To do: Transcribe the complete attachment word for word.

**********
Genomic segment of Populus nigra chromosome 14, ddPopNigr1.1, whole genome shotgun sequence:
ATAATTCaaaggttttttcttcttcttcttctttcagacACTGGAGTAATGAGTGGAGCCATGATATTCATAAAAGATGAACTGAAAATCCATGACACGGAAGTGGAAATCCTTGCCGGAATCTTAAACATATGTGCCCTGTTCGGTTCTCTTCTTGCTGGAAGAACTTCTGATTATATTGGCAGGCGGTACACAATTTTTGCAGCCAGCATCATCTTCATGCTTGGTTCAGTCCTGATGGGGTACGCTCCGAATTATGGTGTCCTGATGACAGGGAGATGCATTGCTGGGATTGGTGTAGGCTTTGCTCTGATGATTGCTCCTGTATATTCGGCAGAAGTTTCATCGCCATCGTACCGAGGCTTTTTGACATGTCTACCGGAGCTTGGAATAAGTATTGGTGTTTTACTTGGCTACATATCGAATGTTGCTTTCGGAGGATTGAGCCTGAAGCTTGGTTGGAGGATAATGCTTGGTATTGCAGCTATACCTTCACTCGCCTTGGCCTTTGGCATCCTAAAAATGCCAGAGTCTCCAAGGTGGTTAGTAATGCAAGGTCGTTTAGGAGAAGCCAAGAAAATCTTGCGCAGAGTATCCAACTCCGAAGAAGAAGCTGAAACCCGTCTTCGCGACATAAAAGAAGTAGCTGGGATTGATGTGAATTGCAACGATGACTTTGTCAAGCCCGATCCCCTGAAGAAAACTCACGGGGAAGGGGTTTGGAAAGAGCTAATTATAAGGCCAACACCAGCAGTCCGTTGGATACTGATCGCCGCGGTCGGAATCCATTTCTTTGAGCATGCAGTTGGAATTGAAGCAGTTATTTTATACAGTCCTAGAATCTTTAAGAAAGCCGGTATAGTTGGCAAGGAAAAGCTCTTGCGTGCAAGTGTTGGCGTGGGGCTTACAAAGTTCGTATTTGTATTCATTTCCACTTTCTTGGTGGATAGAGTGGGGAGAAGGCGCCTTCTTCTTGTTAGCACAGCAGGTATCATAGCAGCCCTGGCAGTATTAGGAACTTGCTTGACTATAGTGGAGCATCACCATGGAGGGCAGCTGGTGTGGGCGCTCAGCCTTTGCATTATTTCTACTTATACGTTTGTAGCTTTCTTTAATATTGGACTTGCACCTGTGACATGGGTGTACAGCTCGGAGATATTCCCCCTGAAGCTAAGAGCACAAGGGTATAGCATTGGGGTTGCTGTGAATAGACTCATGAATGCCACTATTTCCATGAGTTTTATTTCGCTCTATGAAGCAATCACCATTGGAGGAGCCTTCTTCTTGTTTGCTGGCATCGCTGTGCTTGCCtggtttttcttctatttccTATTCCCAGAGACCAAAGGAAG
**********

Genomic segment of Populus nigra chromosome 14, ddPopNigr1.1, whole genome shotgun sequence:
ATAATTCaaaggttttttcttcttcttcttctttcagacACTGGAGTAATGAGTGGAGCCATGATATTCATAAAAGATGAACTGAAAATCCATGACACGGAAGTGGAAATCCTTGCCGGAATCTTAAACATATGTGCCCTGTTCGGTTCTCTTCTTGCTGGAAGAACTTCTGATTATATTGGCAGGCGGTACACAATTTTTGCAGCCAGCATCATCTTCATGCTTGGTTCAGTCCTGATGGGGTACGCTCCGAATTATGGTGTCCTGATGACAGGGAGATGCATTGCTGGGATTGGTGTAGGCTTTGCTCTGATGATTGCTCCTGTATATTCGGCAGAAGTTTCATCGCCATCGTACCGAGGCTTTTTGACATGTCTACCGGAGCTTGGAATAAGTATTGGTGTTTTACTTGGCTACATATCGAATGTTGCTTTCGGAGGATTGAGCCTGAAGCTTGGTTGGAGGATAATGCTTGGTATTGCAGCTATACCTTCACTCGCCTTGGCCTTTGGCATCCTAAAAATGCCAGAGTCTCCAAGGTGGTTAGTAATGCAAGGTCGTTTAGGAGAAGCCAAGAAAATCTTGCGCAGAGTATCCAACTCCGAAGAAGAAGCTGAAACCCGTCTTCGCGACATAAAAGAAGTAGCTGGGATTGATGTGAATTGCAACGATGACTTTGTCAAGCCCGATCCCCTGAAGAAAACTCACGGGGAAGGGGTTTGGAAAGAGCTAATTATAAGGCCAACACCAGCAGTCCGTTGGATACTGATCGCCGCGGTCGGAATCCATTTCTTTGAGCATGCAGTTGGAATTGAAGCAGTTATTTTATACAGTCCTAGAATCTTTAAGAAAGCCGGTATAGTTGGCAAGGAAAAGCTCTTGCGTGCAAGTGTTGGCGTGGGGCTTACAAAGTTCGTATTTGTATTCATTTCCACTTTCTTGGTGGATAGAGTGGGGAGAAGGCGCCTTCTTCTTGTTAGCACAGCAGGTATCATAGCAGCCCTGGCAGTATTAGGAACTTGCTTGACTATAGTGGAGCATCACCATGGAGGGCAGCTGGTGTGGGCGCTCAGCCTTTGCATTATTTCTACTTATACGTTTGTAGCTTTCTTTAATATTGGACTTGCACCTGTGACATGGGTGTACAGCTCGGAGATATTCCCCCTGAAGCTAAGAGCACAAGGGTATAGCATTGGGGTTGCTGTGAATAGACTCATGAATGCCACTATTTCCATGAGTTTTATTTCGCTCTATGAAGCAATCACCATTGGAGGAGCCTTCTTCTTGTTTGCTGGCATCGCTGTGCTTGCCtggtttttcttctatttccTATTCCCAGAGACCAAAGGAAG